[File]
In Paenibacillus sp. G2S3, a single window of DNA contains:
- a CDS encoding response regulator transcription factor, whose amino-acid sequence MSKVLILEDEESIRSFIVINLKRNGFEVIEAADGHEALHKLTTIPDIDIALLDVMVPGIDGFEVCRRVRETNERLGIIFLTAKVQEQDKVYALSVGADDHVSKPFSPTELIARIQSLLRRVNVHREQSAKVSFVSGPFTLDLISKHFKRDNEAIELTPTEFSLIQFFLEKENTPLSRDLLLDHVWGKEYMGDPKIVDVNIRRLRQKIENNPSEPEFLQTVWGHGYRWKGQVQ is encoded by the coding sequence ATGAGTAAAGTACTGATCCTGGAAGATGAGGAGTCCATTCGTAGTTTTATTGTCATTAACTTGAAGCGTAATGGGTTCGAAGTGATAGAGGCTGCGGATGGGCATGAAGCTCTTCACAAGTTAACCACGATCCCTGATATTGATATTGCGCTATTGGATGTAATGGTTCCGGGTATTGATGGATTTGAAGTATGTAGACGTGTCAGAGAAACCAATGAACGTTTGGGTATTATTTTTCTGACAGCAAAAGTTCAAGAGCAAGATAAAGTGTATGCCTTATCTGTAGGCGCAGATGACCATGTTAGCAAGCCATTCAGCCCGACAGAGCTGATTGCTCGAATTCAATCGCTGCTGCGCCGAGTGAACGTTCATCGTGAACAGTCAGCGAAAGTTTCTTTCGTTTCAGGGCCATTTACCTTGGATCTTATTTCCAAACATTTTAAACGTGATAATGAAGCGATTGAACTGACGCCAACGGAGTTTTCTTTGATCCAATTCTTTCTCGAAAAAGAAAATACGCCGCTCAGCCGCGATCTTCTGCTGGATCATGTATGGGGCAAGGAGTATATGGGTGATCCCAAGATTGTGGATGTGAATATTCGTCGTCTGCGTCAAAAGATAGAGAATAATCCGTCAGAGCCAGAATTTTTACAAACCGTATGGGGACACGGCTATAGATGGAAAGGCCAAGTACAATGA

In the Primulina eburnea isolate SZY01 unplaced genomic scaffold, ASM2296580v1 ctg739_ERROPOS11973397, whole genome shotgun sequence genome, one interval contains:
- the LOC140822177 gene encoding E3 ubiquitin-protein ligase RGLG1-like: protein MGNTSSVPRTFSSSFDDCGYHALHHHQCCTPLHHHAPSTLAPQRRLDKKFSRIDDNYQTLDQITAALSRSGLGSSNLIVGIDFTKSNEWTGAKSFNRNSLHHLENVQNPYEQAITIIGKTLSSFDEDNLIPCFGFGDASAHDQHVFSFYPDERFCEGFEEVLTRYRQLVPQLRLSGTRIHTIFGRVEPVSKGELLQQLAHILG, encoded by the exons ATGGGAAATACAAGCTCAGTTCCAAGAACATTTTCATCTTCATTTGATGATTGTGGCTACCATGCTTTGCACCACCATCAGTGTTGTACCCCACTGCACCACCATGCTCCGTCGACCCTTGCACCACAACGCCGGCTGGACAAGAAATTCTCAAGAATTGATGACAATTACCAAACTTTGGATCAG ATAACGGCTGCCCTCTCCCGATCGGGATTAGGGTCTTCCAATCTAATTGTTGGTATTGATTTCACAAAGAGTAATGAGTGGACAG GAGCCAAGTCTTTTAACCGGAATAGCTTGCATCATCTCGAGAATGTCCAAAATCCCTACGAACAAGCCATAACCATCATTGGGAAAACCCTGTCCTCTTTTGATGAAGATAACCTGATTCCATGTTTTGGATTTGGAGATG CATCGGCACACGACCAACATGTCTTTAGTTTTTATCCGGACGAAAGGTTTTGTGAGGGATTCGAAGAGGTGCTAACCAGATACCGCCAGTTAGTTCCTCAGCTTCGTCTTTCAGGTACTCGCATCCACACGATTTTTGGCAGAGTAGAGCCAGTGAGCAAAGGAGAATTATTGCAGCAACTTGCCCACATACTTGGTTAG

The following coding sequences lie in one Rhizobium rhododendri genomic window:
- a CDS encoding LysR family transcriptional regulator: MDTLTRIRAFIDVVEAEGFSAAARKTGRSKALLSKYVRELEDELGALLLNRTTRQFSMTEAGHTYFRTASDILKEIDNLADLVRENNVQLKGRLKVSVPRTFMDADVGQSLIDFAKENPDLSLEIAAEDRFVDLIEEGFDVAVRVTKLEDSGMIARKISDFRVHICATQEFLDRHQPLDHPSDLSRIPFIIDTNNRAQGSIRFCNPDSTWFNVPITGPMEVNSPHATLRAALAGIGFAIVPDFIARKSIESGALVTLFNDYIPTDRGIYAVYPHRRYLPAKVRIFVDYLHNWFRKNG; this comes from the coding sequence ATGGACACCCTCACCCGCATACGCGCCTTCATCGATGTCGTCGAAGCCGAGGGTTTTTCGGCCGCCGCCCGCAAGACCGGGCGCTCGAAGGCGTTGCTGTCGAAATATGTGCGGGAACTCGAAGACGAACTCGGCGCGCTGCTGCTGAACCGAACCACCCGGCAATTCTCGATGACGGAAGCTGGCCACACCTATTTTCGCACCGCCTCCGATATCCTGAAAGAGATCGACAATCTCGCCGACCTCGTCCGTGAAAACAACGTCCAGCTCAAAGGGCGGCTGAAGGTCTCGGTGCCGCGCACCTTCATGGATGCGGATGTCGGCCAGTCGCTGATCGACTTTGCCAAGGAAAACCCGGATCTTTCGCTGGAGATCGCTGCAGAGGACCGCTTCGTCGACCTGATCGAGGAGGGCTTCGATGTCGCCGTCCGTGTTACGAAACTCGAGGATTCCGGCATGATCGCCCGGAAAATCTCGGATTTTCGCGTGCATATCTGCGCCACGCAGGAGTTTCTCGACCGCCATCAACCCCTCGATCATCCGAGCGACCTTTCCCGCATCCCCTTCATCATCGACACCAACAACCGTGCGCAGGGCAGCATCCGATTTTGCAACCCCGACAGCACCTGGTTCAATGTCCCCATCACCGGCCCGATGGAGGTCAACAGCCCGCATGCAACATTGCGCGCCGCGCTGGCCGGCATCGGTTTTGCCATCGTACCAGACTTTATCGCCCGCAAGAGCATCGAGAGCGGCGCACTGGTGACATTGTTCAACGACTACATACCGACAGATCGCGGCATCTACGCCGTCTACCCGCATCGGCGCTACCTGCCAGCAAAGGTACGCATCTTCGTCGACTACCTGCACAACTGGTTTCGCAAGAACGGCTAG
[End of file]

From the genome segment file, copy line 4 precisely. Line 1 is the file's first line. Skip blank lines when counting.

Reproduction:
- the LOC140822177 gene encoding E3 ubiquitin-protein ligase RGLG1-like: protein MGNTSSVPRTFSSSFDDCGYHALHHHQCCTPLHHHAPSTLAPQRRLDKKFSRIDDNYQTLDQITAALSRSGLGSSNLIVGIDFTKSNEWTGAKSFNRNSLHHLENVQNPYEQAITIIGKTLSSFDEDNLIPCFGFGDASAHDQHVFSFYPDERFCEGFEEVLTRYRQLVPQLRLSGTRIHTIFGRVEPVSKGELLQQLAHILG, encoded by the exons ATGGGAAATACAAGCTCAGTTCCAAGAACATTTTCATCTTCATTTGATGATTGTGGCTACCATGCTTTGCACCACCATCAGTGTTGTACCCCACTGCACCACCATGCTCCGTCGACCCTTGCACCACAACGCCGGCTGGACAAGAAATTCTCAAGAATTGATGACAATTACCAAACTTTGGATCAG ATAACGGCTGCCCTCTCCCGATCGGGATTAGGGTCTTCCAATCTAATTGTTGGTATTGATTTCACAAAGAGTAATGAGTGGACAG GAGCCAAGTCTTTTAACCGGAATAGCTTGCATCATCTCGAGAATGTCCAAAATCCCTACGAACAAGCCATAACCATCATTGGGAAAACCCTGTCCTCTTTTGATGAAGATAACCTGATTCCATGTTTTGGATTTGGAGATG CATCGGCACACGACCAACATGTCTTTAGTTTTTATCCGGACGAAAGGTTTTGTGAGGGATTCGAAGAGGTGCTAACCAGATACCGCCAGTTAGTTCCTCAGCTTCGTCTTTCAGGTACTCGCATCCACACGATTTTTGGCAGAGTAGAGCCAGTGAGCAAAGGAGAATTATTGCAGCAACTTGCCCACATACTTGGTTAG